22 April 2019: Thailand’s Prime Minister, Prayut Chan-O-Cha and Cambodian Prime Minster, Hun Sen, have officially re-open the rail link between Thailand and Cambodia. As part of the inauguration ceremony the two Prime Ministers travelled on the first train to cross the border between Thailand and Cambodia since 1973. This new link, which runs 1.3 km from Ban Khlong Luek in Thailand to Poipet Railway Station in Cambodia, is the third international train link on the Thai railway network after the link between Padang Besar in Thailand and Padang Besar Railway Station in Malaysia and the link between Nongkhai Railway Station in Thailand and Thanaleng Railway Station in Laos and the first international link on Cambodia’s railway network.
Does that mean we can now get a train between Thailand and Cambodia?
Not quite. An agreement between Cambodia and Thailand setting out the terms of cross border rail connections has been signed and the Thai Government has provided a 4 carriage diesel train for Cambodia’s Royal Railways to operate on the cross border link, but the service itself hasn’t started yet. When it does it will link Thailand railway services from Bangkok to Ban Khlong Luek Railway Station with Cambodia railway services operating between Poipet Station and Phnom Penh.
What about the Bangkok to Phnom Penh Rail Link?
In theory direct train services could start running between Bangkok and Phnom Penh and onto Sihanoukville straight away. In practice there are a few issues to resolve.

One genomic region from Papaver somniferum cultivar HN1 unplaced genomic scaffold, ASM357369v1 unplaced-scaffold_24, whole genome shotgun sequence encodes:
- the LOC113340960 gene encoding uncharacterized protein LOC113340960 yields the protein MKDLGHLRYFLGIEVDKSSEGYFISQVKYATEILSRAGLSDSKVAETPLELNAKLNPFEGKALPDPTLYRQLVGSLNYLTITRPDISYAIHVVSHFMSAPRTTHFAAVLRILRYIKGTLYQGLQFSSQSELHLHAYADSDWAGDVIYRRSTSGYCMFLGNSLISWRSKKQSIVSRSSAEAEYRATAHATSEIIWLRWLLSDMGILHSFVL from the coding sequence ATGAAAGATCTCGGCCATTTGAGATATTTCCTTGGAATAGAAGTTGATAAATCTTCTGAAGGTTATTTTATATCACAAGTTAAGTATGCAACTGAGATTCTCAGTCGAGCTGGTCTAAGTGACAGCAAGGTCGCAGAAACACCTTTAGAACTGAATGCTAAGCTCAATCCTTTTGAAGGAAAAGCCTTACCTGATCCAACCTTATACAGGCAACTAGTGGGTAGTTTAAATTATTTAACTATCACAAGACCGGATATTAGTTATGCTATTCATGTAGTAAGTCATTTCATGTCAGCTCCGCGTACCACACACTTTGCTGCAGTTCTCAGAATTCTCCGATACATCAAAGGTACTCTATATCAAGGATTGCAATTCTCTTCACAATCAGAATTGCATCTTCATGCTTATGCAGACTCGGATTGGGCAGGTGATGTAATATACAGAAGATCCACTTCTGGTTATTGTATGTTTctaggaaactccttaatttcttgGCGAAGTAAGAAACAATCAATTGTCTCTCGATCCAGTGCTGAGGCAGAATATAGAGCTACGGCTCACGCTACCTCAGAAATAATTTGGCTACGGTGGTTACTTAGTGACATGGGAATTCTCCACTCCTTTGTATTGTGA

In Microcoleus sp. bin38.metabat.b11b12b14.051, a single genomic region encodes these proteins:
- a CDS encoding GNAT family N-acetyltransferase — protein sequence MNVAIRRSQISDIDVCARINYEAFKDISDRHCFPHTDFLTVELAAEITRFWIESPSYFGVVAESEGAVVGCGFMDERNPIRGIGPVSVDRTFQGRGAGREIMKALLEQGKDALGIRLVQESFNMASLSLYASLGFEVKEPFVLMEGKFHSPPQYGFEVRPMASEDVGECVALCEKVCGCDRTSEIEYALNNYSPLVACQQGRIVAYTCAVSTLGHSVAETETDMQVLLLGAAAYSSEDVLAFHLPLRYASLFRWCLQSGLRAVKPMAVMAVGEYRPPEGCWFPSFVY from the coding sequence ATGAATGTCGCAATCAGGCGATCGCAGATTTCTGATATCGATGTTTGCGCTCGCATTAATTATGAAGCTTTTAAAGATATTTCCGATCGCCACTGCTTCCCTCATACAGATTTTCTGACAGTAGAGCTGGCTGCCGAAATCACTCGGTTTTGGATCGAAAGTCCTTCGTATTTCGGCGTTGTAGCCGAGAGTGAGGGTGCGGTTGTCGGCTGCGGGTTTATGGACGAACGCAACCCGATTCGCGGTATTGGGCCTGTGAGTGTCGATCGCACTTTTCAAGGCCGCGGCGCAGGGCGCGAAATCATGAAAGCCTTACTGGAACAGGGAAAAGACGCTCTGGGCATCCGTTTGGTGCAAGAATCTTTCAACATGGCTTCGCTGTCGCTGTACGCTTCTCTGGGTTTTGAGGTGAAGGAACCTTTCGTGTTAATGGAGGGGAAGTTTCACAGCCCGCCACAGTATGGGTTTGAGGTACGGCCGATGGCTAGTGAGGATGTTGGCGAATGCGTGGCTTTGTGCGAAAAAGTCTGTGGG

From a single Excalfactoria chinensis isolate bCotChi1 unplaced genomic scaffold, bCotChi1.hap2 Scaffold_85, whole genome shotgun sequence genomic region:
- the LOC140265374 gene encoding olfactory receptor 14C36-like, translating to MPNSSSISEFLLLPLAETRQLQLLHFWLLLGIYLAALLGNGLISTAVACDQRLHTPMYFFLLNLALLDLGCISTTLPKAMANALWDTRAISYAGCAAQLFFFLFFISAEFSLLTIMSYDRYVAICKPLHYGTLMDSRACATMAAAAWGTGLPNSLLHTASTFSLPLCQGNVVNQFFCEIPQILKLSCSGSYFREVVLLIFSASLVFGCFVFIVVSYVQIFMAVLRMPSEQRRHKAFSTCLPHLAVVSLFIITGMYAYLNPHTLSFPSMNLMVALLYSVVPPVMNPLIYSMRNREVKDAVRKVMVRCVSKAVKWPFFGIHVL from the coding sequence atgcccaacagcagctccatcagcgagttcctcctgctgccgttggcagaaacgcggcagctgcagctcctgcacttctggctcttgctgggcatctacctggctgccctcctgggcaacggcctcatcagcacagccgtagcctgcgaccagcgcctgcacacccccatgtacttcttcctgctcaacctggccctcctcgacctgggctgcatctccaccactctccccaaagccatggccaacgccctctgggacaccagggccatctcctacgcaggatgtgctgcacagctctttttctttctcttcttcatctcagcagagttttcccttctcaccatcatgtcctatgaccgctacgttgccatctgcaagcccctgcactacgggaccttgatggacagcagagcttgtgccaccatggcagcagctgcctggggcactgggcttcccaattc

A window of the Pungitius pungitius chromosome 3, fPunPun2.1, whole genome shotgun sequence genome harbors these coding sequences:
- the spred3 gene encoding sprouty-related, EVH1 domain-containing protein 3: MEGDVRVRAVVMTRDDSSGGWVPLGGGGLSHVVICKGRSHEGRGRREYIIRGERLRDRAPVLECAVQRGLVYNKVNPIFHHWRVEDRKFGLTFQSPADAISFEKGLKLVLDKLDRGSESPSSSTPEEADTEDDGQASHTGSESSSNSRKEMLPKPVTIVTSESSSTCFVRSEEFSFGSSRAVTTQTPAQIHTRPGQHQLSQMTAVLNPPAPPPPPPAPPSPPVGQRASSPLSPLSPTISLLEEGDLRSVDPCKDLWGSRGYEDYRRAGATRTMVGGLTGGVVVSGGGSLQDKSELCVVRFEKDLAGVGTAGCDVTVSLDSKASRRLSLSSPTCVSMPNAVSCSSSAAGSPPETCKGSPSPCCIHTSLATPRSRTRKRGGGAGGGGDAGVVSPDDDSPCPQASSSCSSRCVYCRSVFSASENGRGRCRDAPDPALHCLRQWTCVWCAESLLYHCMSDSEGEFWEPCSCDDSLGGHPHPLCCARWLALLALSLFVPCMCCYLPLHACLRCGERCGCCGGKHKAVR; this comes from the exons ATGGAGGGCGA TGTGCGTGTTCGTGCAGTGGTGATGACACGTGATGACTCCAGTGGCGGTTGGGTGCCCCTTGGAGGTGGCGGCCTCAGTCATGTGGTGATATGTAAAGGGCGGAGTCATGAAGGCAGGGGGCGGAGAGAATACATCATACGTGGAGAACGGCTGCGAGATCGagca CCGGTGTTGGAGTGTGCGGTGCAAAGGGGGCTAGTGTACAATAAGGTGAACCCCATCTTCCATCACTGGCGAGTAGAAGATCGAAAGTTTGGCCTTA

Firstly, who would run a through service, Thailand or Cambodia? Thailand has better trains and is the only one of the two countries with sleeper trains, but would Cambodia agree to allow Thailand to effectively control a financially lucrative service like this and how would they calculate what contributions the State Railways of Thailand should make to the maintenance and operation of railway track in Cambodia?
Secondly, the railway track from Bangkok to Phnom Penh is in need of improvement. The journey by train from Bangkok to Aranyaprathet is painfully slow partly because the track needs modernising, but its no where near as slow as the journey by train from Poipet to Phnom Penh. By train it currently takes 11 hours 45 minutes to travel from Poipet to Phnom Penh, which is a massive improvement on the 15 hours it used to take to travel from Poipet to Phnom Penh in 2018 but is still slow compared to the 7 hour journey by road. Without delays, the journey from Bangkok to Phnom Penh would take 16 hours 15 minutes without allowing for time for passengers to pass through both sets of border control.
The slowness of the journey, due to the current condition of the track in both Thailand and Cambodia, is likely to reduce the popularity of the service and negatively affect the commercial viability of the service. Until these two issues are resolved it seems unlikely that direct trains services between Phnom Penh and Bangkok will start.